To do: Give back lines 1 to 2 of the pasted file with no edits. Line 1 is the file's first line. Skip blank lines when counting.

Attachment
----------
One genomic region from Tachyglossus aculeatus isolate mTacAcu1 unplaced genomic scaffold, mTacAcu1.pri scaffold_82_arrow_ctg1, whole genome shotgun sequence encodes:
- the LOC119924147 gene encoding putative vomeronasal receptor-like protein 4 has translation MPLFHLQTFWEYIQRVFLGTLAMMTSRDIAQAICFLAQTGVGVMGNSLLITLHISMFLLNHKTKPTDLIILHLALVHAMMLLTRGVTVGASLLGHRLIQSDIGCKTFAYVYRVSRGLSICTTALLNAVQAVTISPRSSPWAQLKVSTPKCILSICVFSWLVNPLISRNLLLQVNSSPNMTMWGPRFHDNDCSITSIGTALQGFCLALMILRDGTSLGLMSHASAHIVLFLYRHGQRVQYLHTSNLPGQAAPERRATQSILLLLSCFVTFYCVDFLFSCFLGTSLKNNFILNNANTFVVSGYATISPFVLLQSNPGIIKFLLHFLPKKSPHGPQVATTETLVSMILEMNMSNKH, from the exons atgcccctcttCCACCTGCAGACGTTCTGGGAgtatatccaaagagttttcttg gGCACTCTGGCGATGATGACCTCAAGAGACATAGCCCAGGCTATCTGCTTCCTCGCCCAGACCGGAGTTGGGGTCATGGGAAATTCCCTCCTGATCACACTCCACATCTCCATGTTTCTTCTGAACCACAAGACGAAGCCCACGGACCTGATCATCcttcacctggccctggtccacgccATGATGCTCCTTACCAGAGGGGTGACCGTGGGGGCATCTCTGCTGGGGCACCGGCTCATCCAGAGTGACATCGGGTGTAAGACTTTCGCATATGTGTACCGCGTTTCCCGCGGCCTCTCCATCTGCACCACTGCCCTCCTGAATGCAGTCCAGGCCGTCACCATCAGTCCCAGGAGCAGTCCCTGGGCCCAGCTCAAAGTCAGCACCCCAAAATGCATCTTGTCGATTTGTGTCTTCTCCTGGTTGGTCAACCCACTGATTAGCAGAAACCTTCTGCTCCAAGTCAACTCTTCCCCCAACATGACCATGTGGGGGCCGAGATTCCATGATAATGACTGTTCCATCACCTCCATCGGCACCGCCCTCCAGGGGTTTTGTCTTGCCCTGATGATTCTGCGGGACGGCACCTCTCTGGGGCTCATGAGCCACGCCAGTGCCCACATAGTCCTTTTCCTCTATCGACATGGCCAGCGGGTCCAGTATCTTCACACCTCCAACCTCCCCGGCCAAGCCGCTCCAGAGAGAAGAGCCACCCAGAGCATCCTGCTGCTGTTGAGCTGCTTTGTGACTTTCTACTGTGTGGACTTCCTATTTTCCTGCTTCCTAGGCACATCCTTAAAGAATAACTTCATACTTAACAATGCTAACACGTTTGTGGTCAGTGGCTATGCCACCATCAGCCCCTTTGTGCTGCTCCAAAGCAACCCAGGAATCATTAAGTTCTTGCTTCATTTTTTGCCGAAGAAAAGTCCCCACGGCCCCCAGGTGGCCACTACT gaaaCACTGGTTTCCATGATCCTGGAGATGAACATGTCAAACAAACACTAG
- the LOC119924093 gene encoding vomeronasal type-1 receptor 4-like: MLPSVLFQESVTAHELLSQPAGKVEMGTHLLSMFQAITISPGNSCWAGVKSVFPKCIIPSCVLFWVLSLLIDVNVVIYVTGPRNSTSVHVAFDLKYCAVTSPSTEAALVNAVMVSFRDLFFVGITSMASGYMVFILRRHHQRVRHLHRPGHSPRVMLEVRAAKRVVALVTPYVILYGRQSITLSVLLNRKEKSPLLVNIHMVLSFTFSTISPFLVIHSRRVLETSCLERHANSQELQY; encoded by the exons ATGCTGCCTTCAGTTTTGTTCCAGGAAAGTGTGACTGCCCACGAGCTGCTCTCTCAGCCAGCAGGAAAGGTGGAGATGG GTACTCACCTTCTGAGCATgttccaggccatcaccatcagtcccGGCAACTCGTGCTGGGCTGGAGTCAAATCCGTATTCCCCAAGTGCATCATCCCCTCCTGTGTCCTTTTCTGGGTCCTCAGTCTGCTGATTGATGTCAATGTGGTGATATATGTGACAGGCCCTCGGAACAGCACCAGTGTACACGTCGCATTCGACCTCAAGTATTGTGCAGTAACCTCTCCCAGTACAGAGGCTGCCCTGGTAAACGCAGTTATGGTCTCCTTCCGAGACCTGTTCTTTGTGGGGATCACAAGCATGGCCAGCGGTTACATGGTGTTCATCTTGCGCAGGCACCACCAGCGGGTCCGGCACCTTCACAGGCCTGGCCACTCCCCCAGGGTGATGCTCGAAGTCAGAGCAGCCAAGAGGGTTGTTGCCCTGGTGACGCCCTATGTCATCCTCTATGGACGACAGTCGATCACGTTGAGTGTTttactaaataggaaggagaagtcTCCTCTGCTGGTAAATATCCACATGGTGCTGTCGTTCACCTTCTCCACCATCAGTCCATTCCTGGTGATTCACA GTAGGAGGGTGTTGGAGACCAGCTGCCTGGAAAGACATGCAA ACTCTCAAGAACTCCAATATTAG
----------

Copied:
One genomic region from Tachyglossus aculeatus isolate mTacAcu1 unplaced genomic scaffold, mTacAcu1.pri scaffold_82_arrow_ctg1, whole genome shotgun sequence encodes:
- the LOC119924147 gene encoding putative vomeronasal receptor-like protein 4 has translation MPLFHLQTFWEYIQRVFLGTLAMMTSRDIAQAICFLAQTGVGVMGNSLLITLHISMFLLNHKTKPTDLIILHLALVHAMMLLTRGVTVGASLLGHRLIQSDIGCKTFAYVYRVSRGLSICTTALLNAVQAVTISPRSSPWAQLKVSTPKCILSICVFSWLVNPLISRNLLLQVNSSPNMTMWGPRFHDNDCSITSIGTALQGFCLALMILRDGTSLGLMSHASAHIVLFLYRHGQRVQYLHTSNLPGQAAPERRATQSILLLLSCFVTFYCVDFLFSCFLGTSLKNNFILNNANTFVVSGYATISPFVLLQSNPGIIKFLLHFLPKKSPHGPQVATTETLVSMILEMNMSNKH, from the exons atgcccctcttCCACCTGCAGACGTTCTGGGAgtatatccaaagagttttcttg gGCACTCTGGCGATGATGACCTCAAGAGACATAGCCCAGGCTATCTGCTTCCTCGCCCAGACCGGAGTTGGGGTCATGGGAAATTCCCTCCTGATCACACTCCACATCTCCATGTTTCTTCTGAACCACAAGACGAAGCCCACGGACCTGATCATCcttcacctggccctggtccacgccATGATGCTCCTTACCAGAGGGGTGACCGTGGGGGCATCTCTGCTGGGGCACCGGCTCATCCAGAGTGACATCGGGTGTAAGACTTTCGCATATGTGTACCGCGTTTCCCGCGGCCTCTCCATCTGCACCACTGCCCTCCTGAATGCAGTCCAGGCCGTCACCATCAGTCCCAGGAGCAGTCCCTGGGCCCAGCTCAAAGTCAGCACCCCAAAATGCATCTTGTCGATTTGTGTCTTCTCCTGGTTGGTCAACCCACTGATTAGCAGAAACCTTCTGCTCCAAGTCAACTCTTCCCCCAACATGACCATGTGGGGGCCGAGATTCCATGATAATGACTGTTCCATCACCTCCATCGGCACCGCCCTCCAGGGGTTTTGTCTTGCCCTGATGATTCTGCGGGACGGCACCTCTCTGGGGCTCATGAGCCACGCCAGTGCCCACATAGTCCTTTTCCTCTATCGACATGGCCAGCGGGTCCAGTATCTTCACACCTCCAACCTCCCCGGCCAAGCCGCTCCAGAGAGAAGAGCCACCCAGAGCATCCTGCTGCTGTTGAGCTGCTTTGTGACTTTCTACTGTGTGGACTTCCTATTTTCCTGCTTCCTAGGCACATCCTTAAAGAATAACTTCATACTTAACAATGCTAACACGTTTGTGGTCAGTGGCTATGCCACCATCAGCCCCTTTGTGCTGCTCCAAAGCAACCCAGGAATCATTAAGTTCTTGCTTCATTTTTTGCCGAAGAAAAGTCCCCACGGCCCCCAGGTGGCCACTACT gaaaCACTGGTTTCCATGATCCTGGAGATGAACATGTCAAACAAACACTAG